skin and pelvic organs


back of head


in the mind


neck, knees, abdomen






stomach and chest


Inner thighs, heart


In my tummy


Where the weight of another body touches me

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What does pleasure look like to you?

Orange, twilight, afterglow, glitter on water, sparkling


Sweat, fast beating hearts, dogs




Electric belly


Sparkling eyes






When others cry when they laugh, starry sky



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Can you clench your hand into a fist and feel pleasure?

Yes. It's an outlet for anger to accumulate and let go. The pleasure comes when I slowly let go of the fist.

For me it's such a pithy, loud "yes" when I do it, doing such a fighting spirit through fist feels really good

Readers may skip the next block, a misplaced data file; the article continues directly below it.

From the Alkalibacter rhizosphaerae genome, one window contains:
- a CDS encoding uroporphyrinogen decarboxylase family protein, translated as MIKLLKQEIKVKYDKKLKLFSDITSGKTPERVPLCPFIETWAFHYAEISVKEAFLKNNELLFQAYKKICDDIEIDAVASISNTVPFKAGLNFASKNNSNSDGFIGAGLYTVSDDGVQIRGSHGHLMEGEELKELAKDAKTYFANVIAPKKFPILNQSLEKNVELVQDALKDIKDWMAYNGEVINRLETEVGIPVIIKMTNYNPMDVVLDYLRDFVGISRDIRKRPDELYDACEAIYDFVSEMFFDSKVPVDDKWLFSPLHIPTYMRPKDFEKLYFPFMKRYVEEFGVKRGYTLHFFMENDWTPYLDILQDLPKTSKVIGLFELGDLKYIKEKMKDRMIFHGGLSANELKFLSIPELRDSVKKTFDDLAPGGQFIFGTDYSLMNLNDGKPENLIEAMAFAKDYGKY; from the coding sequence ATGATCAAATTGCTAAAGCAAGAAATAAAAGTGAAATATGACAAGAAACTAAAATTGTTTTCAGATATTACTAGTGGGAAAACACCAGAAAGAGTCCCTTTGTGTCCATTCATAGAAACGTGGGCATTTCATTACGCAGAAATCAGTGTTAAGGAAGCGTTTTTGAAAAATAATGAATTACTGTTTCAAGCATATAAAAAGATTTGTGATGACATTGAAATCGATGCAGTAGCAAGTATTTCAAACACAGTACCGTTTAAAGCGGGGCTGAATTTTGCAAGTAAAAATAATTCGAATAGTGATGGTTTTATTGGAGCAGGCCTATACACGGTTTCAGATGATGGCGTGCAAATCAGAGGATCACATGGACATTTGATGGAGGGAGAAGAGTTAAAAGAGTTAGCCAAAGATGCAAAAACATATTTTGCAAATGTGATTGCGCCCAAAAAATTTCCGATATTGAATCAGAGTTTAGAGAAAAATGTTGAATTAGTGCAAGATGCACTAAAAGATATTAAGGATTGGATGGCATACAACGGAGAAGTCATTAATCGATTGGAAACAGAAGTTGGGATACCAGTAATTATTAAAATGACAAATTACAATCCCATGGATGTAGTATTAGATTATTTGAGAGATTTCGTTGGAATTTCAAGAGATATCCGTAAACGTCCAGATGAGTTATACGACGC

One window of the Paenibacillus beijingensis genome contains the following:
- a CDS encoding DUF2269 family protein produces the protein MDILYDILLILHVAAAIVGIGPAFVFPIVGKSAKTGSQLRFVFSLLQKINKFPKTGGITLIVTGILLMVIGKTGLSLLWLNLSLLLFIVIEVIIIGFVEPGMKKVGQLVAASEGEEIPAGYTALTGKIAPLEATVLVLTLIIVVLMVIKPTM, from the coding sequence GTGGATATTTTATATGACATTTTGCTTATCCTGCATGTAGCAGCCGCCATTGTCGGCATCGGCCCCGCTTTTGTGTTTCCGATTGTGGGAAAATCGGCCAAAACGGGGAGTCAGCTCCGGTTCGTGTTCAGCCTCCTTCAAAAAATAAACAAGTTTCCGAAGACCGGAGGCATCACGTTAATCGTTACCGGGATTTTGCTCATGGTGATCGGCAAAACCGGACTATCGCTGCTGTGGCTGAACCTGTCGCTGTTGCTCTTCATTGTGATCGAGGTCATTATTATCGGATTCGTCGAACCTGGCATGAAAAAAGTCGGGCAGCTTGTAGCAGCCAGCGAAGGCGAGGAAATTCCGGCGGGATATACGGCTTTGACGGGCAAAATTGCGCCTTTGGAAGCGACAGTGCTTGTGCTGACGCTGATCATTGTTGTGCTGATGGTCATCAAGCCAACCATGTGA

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Which shape represents pleasure for you?

You voted for Option 2 Curve.

More answers:

1 * Spiral

expected pleasure > more curve like

unexpected pleasure > broken line

12 Which costume.jpg

Which costume should we choose?

You voted for a combination of jumpsuit and glitter jersey.

what place.png

Where in space would you start a piece about pleasure?

You voted for option 5.

What movement quality.png

What quality of movement represents pleasure for you?

You voted for option 4.

You can watch all the videos below!

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Which music should we choose?

You chose option 2.

All of your answers inspired us to make this video: